AS Theresa May’s government slides into chaos, Jeremy Corbyn advances his push for power — and the threat to the Jewish community that poses.
He has consistently refused to face questions on his pro-Palestinian, anti-Israel attitudes, and attend community meetings to discuss the (very relevant) accusations.
The letters from Anthony Levine and Geoff Rowland in last week’s Jewish Telegraph both hit the nail on the head, both a scary reality.
He has already pledged to recognise a Palestinian state (“as a priority”) if he is elected.
If God forbid, he becomes PM, there is no doubt the UK’s trade relations with Israel will, as Mr Levine says, suffer badly, while possibly making up the shortage with increased weapons sales to Hamas and Hezbollah, financed by Iran.
The Labour Party’s attitude towards antisemitism has flowed over into the public media domain.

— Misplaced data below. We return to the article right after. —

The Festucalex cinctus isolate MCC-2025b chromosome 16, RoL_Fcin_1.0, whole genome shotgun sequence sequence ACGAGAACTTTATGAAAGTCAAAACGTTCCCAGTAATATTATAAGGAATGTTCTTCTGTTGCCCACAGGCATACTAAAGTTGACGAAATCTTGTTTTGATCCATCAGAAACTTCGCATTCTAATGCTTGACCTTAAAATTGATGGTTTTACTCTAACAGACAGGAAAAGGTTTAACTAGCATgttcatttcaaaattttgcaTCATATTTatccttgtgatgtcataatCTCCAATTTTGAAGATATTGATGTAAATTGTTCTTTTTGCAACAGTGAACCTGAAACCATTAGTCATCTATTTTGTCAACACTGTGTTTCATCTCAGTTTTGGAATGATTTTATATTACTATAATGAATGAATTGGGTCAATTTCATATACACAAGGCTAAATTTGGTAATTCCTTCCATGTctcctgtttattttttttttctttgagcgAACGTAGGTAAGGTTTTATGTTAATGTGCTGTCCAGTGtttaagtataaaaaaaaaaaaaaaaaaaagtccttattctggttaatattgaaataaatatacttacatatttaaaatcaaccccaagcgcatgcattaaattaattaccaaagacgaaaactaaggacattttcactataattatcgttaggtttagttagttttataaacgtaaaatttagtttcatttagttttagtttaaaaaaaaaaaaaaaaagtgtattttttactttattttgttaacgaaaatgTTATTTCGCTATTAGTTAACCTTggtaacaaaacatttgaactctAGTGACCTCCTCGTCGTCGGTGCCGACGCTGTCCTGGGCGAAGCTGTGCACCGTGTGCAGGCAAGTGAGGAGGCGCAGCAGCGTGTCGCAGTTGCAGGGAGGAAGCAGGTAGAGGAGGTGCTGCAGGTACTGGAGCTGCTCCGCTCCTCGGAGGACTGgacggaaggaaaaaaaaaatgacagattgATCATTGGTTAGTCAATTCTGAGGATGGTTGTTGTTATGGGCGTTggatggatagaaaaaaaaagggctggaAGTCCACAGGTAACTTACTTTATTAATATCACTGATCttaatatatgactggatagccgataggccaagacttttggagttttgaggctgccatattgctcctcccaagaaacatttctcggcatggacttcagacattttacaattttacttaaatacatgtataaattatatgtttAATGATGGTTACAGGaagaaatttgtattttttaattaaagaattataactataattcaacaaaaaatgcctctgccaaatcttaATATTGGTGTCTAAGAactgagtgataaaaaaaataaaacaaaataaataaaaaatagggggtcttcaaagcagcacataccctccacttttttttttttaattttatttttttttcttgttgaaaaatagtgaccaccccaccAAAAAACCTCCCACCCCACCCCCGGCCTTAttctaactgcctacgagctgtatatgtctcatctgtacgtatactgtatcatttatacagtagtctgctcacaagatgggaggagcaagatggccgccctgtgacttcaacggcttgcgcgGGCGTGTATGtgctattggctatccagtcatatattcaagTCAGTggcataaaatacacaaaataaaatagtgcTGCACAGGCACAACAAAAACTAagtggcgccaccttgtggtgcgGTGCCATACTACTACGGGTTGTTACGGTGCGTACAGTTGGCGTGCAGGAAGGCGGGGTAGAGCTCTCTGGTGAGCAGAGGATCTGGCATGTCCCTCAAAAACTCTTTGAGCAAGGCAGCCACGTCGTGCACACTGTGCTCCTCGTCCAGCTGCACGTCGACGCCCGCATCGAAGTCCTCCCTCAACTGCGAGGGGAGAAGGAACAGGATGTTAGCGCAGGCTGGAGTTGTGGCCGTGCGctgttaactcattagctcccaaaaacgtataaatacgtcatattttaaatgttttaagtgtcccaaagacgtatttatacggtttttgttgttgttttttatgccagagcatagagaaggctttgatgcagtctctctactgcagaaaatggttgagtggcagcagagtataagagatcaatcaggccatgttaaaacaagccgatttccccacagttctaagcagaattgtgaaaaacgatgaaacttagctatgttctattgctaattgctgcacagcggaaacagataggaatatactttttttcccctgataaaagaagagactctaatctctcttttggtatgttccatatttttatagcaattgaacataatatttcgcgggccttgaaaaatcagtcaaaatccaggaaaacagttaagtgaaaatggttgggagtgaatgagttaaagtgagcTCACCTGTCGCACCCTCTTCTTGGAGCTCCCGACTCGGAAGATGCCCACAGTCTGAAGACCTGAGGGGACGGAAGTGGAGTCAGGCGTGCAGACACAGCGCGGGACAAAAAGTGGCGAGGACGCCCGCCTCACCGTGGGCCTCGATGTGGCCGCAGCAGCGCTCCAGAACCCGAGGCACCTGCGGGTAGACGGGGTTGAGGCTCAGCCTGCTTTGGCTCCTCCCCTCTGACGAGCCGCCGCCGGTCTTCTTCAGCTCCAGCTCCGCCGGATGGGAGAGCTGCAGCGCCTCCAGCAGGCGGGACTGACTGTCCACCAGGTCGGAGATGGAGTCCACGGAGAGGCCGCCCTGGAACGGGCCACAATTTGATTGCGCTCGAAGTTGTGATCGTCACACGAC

Nick Hewer, formerly of The Apprentice and chairman of the Countdown programme, has apparently quit the party, along with his co-presenter, the mathematician Rachel Riley, who has been trolled and received vile messages on the internet for speaking out on this very problem.
Oh that other Jewish figures in showbusiness and the music field would be courageous enough to do likewise.
One of the few hopes that British Jews have is that the Tories at present are six points ahead, and the possible realisation that a Labour government will cost the country in doctors, teachers, lecturers, business executives, specialists and workers in commerce and industry.
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